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The Militant, 20 July 1946

M. Stein

Sidney Hillman – An Appraisal

From The Militant, Vol. X No. 29, 20 July 1946, p. 2.
Transcribed & marked up by Einde O’Callaghan for ETOL.


The death of Sidney Hillman became the occasion for glowing tributes – from President Truman as well as from William Z. Foster; from the Democratic National Committee as well as from the Communist (Stalinist) Party. Sidney Hillman is eulogized alike by clothing manufacturers, by labor leaders, by Democrats, Social Democrats and Stalinists. What was the true stature of the man who receives such wide acclaim? What were his views, his contributions?

The Amalgamated Clothing Workers, of which Hillman was president from its birth in 1915, grew out of a split in the United Garment Workers Union, AFL. The rank and file of the United Garment Workers rebelled against the union President, Rickert, Gompers’ right-hand man, an autocratic old-line AFL bureaucrat with a narrow craft outlook, uninterested in organizing the workers in the then barbaric sweat-shop industry.

The birth of the Amalgamated in 1915 was in many respects an anticipation of what was to come on a nation-wide scale in 1936 with the birth of the CIO. Many Socialists looked toward the Amalgamated with great hope. They saw in it an instrumentality for ridding the whole trade union movement of Gompersism, and thus revitalizing it. They saw in it the first important step in organizing the mass production workers. They saw in it the dawn of a new day for the American labor movement.

Other industries tried to emulate the Amalgamated Clothing Workers. Thus, an Amalgamated Textile Workers Union was set up, an Amalgamated Metal-Workers Union, etc. But none of them had any real success; they failed to survive. Hillman thereupon set out to prove that his union is “respectable,” that it maintains “good” relations with the employers, etc. In brief, he became a foremost advocate of business unionism.

The narrowness of his outlook was crassly exemplified by his acceptance of the prosperity of the early twenties as the norm of American economic life. This was the era when Hillman and other official labor leaders Were positive that all problems, all contradictions, could be solved through compromise at a conference table; that the class struggle could be eliminated if only the workers bought shares in the corporations, set up their own banks and so on. All this, of course, seems ludicrous today in the light of the 1929 crash. But meanwhile many workers’ hard-won earnings were lost m these ventures.

Hillman was among the foremost proponents of union-employers collaboration in efficiency schemes. Through greater efficiency in the plants, through speed-ups, the employers would be assured of greater profits while the workers got a few extra pennies per day. These schemes gave rise to dissatisfaction in the young Amalgamated Clothing Workers Union. A left wing came into existence. It was inspired by the ideas of the Bolshevik revolution; and it was led by the young Communist Party in this country. Here, too, Hillman was able to find a compromise.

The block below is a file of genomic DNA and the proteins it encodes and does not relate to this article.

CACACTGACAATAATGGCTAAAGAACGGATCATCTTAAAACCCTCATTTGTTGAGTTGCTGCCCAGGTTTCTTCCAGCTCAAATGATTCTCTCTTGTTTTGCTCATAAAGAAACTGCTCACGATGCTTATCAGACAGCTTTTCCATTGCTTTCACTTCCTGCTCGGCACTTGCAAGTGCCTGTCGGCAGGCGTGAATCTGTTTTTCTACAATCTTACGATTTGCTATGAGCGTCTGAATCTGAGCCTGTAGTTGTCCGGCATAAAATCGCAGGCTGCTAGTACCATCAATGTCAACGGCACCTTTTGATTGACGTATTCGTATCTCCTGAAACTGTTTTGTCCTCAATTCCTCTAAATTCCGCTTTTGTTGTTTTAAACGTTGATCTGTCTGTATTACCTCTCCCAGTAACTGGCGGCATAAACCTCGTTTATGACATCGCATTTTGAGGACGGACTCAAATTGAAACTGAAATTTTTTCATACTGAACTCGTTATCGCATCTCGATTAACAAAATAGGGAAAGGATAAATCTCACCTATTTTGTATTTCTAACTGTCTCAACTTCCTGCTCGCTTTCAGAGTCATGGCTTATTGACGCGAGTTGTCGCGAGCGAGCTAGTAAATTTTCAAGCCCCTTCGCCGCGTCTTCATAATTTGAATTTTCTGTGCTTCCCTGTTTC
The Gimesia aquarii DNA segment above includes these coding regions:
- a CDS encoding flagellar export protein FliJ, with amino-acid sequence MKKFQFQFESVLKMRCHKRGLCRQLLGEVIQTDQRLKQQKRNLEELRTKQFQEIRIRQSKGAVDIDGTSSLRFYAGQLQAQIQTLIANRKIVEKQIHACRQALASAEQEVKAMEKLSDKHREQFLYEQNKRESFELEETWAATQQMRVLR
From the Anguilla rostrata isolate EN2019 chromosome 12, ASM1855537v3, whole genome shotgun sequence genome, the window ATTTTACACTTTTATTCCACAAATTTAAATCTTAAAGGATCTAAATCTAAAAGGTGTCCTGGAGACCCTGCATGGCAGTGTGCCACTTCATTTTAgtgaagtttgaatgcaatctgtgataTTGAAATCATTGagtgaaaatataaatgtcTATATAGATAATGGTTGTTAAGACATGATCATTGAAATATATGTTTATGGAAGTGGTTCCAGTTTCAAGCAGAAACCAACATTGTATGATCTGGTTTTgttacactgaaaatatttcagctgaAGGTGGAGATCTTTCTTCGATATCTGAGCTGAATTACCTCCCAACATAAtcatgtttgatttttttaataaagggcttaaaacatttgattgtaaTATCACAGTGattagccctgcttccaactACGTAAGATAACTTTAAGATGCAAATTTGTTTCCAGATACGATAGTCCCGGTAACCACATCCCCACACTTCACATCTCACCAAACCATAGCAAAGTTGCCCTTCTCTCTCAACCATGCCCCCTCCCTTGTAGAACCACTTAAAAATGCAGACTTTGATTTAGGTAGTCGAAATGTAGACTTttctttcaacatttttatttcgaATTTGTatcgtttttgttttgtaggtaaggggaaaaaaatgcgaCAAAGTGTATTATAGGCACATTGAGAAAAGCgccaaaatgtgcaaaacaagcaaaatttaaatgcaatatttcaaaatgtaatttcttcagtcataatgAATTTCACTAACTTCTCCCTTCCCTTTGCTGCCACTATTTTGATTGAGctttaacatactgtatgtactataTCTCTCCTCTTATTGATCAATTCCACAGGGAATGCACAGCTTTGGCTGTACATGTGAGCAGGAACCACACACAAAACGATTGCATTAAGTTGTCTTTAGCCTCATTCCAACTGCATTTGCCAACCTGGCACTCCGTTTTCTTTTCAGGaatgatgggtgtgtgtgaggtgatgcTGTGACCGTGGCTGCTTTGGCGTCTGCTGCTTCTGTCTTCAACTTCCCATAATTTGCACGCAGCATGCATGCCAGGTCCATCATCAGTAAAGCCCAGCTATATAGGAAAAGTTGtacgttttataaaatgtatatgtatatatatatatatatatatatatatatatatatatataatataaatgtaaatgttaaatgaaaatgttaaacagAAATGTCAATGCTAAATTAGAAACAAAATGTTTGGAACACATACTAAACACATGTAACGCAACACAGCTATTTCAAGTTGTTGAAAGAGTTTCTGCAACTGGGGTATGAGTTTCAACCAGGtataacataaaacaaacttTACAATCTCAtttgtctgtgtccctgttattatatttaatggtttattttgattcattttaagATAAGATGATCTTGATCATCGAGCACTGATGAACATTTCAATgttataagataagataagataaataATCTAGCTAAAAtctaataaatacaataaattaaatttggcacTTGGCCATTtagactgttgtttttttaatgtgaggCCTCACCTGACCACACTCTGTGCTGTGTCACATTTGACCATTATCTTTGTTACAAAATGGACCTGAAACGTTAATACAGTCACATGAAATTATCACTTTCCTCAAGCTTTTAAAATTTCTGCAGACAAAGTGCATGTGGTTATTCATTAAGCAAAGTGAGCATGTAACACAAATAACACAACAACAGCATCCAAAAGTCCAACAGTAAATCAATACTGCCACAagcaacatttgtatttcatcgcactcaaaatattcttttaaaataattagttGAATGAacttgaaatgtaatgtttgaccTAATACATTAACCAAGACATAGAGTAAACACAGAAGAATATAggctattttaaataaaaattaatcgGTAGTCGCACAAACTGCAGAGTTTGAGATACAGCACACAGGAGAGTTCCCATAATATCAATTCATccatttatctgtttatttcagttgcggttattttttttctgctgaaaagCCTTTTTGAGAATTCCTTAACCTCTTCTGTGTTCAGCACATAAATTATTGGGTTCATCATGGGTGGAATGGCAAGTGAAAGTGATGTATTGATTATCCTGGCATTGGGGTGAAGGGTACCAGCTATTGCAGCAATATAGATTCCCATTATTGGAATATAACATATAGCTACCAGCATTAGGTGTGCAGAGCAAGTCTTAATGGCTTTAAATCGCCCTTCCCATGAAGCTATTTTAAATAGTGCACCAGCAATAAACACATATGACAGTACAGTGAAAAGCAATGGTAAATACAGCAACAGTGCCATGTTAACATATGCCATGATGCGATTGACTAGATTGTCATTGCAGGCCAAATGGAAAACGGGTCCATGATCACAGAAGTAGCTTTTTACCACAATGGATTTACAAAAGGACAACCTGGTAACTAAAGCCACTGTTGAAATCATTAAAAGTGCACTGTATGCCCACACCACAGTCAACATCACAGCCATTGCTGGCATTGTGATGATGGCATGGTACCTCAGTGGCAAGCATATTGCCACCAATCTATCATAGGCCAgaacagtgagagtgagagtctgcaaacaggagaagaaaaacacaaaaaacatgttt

Once the Russian Revolution proved successful; once it was firmly established and all its enemies were defeated in a bloody war, Hillman took a trip to the Soviet Union where he effected an agreement for the formation of the Russian-American Industrial Corporation. He set out to sell shares to workers in this country to raise funds for setting up clothing factories in the young Soviet Republic. To be sure, this was progressive, but this venture was short-lived. It lasted long enough to serve Hillman’s purpose. It presented him in the eyes of the workers as a friend of the Bolsheviks and disarmed the Communist opposition inside the union.

Sidney Hillman returned to the AFL about three years before the formation of the CIO. He joined with John L. Lewis and David Dubinsky in spurring the organization of the mass production workers into industrial unions. The defection of Dubinsky and later of John L. Lewis from the CIO cleared the road for Hillman. Where as in the early days of the CIO he was overshadowed by the personality of Lewis, he now became a dominant figure.

Rose with Labor Movement

Hillman’s meteoric rise in the labor movement and this country’s political life was due not to his personal talents, but rather to the transformation undergone by the trade union movement, which greatly increased the specific weight of organized labor in all fields.

We would look in vain for any clue to Hillman’s social outlook in his public pronouncements throughout his long career. The fact is that he had no guiding philosophy. He had no long-range goal. Whenever labor haters, all the Rankins and the Bilbos, attacked him as a Communist, he could smugly point to his own union, the Amalgamated Clothing Workers Union, as proof that he, too, fought the Communists ruthlessly. Nevertheless the struggle of annihilation which Hillman did indeed carry on against Communist Party influences in the Amalgamated, did not prevent him from blocking up with the CP on several occasions.